coming out to eat and go to school. I hardly talked to anyone, and became
incredibly introverted and withdrawn, whereas I used to be more of the bubbly
sort. My mother wanted to make amends, but I was still feeling stubbornly
bitter. It took a long time for me to get better, but bit-by-bit, I did. Just
when I’d felt I was back, almost all the way back to my old self, what should
my mother do but adopt a cat? Is she trying to crush me?
mother said that while she was babysitting for an old friend of hers, she saw
the lady shoving all of her pets into boxes to be dropped off at the Animal
Refuge League. This lady already had a rep for recklessly, impulsively buying
pets. She bought five birds only to set them into the wild when she got bored
with them, three dogs that she had for years only to give them away, a put bull mix named Dakota that she kept for
three months, and a bunny that
she gave away when she learned it had a teeth disease. And she didn’t really
treat them that nice, either. The most blatant and horrifying case of how bad
she is with pets was the Puppy Incident, as I dubbed it. She had two dogs, one
an unfriendly adult and one a bright-eyed and bushy-tailed puppy. She put them
both in the dog cage and went shopping for hours. When she came back, there was
only one dog living.
there my mother was, watching her in horror as she piled pet after pet into the
Refuge boxes. One of the animals kept popping her head out, and the lady had to
keep taping it back down as the animal struggled to free herself. My mother
tried to look away, but she couldn’t resist and turned to face the animal. She
was a cat, a Maine Coon Cat, a mix of mahogany, burnt sienna and coal black
with eyes as jagged and majestic as emeralds. And she looked miserable. The image of her face was burnt into my mother’s
mind, it would never leave. With that image in her mind, mother watched the
woman and all of her pets drive away to meet much happier and healthier fates.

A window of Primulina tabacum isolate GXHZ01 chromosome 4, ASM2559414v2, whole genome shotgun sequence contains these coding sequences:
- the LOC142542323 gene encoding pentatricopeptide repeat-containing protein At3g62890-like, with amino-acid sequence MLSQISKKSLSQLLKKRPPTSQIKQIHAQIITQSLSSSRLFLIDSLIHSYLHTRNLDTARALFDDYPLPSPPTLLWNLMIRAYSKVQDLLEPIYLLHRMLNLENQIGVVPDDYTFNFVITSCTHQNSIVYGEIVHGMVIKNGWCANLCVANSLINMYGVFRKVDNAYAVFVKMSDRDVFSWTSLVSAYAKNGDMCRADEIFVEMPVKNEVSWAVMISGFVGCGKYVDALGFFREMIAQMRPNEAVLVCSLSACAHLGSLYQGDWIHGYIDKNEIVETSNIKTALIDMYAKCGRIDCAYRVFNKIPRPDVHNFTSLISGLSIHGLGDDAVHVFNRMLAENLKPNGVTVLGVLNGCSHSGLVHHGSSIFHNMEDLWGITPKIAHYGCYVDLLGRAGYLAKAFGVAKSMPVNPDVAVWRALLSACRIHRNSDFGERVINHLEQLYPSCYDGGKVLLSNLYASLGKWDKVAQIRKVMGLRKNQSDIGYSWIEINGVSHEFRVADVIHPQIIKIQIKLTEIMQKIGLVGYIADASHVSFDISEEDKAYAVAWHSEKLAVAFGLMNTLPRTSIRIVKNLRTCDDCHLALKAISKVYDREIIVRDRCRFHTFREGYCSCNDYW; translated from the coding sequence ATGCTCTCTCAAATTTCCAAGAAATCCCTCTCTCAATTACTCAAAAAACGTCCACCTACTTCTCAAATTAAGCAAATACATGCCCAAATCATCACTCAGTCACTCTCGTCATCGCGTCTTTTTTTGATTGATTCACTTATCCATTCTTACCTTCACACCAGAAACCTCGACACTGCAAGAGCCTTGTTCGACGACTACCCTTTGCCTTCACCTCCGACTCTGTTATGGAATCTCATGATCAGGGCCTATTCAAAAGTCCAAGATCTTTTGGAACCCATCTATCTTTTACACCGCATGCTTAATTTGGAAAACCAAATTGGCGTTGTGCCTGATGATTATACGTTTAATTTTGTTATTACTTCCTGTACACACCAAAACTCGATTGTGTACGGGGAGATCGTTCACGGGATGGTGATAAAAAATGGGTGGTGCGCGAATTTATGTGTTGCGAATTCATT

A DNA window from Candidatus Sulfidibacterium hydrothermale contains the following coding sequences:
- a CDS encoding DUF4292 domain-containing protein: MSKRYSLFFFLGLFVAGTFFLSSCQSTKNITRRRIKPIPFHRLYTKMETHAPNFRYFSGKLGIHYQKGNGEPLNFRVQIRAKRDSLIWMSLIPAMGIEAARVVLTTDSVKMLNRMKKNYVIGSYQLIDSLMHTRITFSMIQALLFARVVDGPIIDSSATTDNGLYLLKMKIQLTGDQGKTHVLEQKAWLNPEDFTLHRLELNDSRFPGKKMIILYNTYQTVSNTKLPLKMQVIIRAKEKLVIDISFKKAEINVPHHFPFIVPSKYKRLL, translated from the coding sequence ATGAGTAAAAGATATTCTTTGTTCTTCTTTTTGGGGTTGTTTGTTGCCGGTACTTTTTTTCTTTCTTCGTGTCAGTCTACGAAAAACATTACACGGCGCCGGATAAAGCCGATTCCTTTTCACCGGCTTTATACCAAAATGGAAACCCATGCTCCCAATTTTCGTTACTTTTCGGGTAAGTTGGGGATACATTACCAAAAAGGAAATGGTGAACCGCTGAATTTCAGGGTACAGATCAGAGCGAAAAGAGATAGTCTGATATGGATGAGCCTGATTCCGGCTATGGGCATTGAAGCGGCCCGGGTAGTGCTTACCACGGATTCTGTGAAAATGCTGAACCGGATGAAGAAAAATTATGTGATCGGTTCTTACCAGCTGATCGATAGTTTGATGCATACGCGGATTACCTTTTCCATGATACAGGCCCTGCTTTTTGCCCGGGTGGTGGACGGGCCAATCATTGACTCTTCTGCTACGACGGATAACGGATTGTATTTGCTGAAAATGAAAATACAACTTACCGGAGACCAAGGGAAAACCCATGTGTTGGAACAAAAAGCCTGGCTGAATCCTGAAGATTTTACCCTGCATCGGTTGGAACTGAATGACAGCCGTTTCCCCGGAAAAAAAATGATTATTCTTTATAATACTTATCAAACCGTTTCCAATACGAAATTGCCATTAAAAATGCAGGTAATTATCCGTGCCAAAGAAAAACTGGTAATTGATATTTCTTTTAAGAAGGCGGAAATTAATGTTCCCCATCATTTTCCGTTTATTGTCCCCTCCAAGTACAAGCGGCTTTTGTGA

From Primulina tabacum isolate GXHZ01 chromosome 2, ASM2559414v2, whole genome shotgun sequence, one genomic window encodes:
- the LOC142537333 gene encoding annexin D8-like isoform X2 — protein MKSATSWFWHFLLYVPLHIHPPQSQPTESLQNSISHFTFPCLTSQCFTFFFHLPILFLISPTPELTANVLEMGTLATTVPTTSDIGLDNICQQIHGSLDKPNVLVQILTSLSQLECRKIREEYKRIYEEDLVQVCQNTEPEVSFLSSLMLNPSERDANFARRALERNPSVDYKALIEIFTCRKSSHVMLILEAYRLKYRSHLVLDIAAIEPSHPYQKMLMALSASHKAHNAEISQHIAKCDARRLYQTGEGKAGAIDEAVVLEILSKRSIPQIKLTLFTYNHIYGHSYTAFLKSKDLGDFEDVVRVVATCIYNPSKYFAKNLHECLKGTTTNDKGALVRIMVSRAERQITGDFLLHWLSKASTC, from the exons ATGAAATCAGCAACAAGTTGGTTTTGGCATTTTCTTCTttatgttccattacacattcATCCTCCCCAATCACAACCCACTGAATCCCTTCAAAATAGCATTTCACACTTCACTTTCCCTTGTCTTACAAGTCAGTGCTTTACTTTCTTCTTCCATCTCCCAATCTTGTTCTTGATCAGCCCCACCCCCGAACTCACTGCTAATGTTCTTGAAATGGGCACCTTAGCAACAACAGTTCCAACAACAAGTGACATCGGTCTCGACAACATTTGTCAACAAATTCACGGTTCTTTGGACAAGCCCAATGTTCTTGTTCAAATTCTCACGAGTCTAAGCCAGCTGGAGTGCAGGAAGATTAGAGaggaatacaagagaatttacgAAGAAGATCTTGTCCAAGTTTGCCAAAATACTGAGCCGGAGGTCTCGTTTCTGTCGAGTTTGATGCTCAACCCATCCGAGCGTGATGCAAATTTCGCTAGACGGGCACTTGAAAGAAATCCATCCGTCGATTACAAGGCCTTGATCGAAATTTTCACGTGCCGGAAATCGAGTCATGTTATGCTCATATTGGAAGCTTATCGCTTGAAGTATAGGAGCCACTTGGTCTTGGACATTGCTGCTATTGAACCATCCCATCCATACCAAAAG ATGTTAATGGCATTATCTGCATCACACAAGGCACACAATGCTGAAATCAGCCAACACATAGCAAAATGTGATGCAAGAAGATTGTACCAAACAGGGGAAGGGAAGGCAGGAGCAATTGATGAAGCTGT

she hoped that was the case.But it wasn’t good enough. Would the
cat’s new owner take her of like she deserved? Or would the new owner be the
same as her previous one? She couldn’t stop thinking. What if the cat got an even worse owner? Would she be held responsible for the cat’s
gloomy fate? After lots of thinking and planning, my mother came to a verdict;
she would get that cat.The next day, she got the lady who had
so carelessly given the cat and all of her pets away to drive her up to the
Refuge League. When she arrived and told the workers that she would like to
adopt a particular cat, she learned that she had to take a test to see if their
personalities were compatible. My mother hadn’t known about this test, and she
answered carefully, knowing that one wrong answer could ruin everything she’d
anticipated. Thankfully, she passed and soon the new cat was home.
the cat’s impatient meow, my reverie faded and I was soon snapped back into
reality, to my room illuminated by the warm afternoon sun and the plastic
hanging out of my mouth. The cat jumped on my bed, and I set the rouge down and
removed the fangs. Tentatively petting her.
make an odd pair. A bereft girl and a coon cat,” I chuckled to my self as the
words came out, they sounded so unusual and so true.
can’t hate you,” I murmured resignedly as she purred. “But you’re name really is
stupid, you know.”
Cee Isabella. That was her name. Her
previous owner’s four year-old daughter named her, and my mother felt it
would’ve been wrong to change her name after five years of being called that.
gathered herself up from my bed, jumped down and walked stiffly, staunchly
away, her tail held high and her hair standing up. Before she left the room
completely, I saw her hold half of her face by the door, one eye facing me, and
she winked. That is to say, she blinked one eye at me, but I just knew that was a wink. It had to be; there was no other
in that moment I knew we would be that
odd pair. The bereft girl would stop feeling so bereft with the help of her
trusty coon cat. They would be okay.
by Ethan Murphy
“Ughhh, seriously mom!” I was
yelling from my bed.
It was too early for this, way too early.
“Ethan get down here, put on this
shirt and let’s go. We’re already late!”
Half stumbling, half being
forcefully dragged by an iron fist of my mom’s, I made my way into the kitchen
and put on the dress shirt she had picked out.
“C’mon Mom this shirt sucks, give
me something I’ll wear.”
“You’ll wear that shirt you’ll like
it!” My mom angrily replied.
She seemed to be in a stressful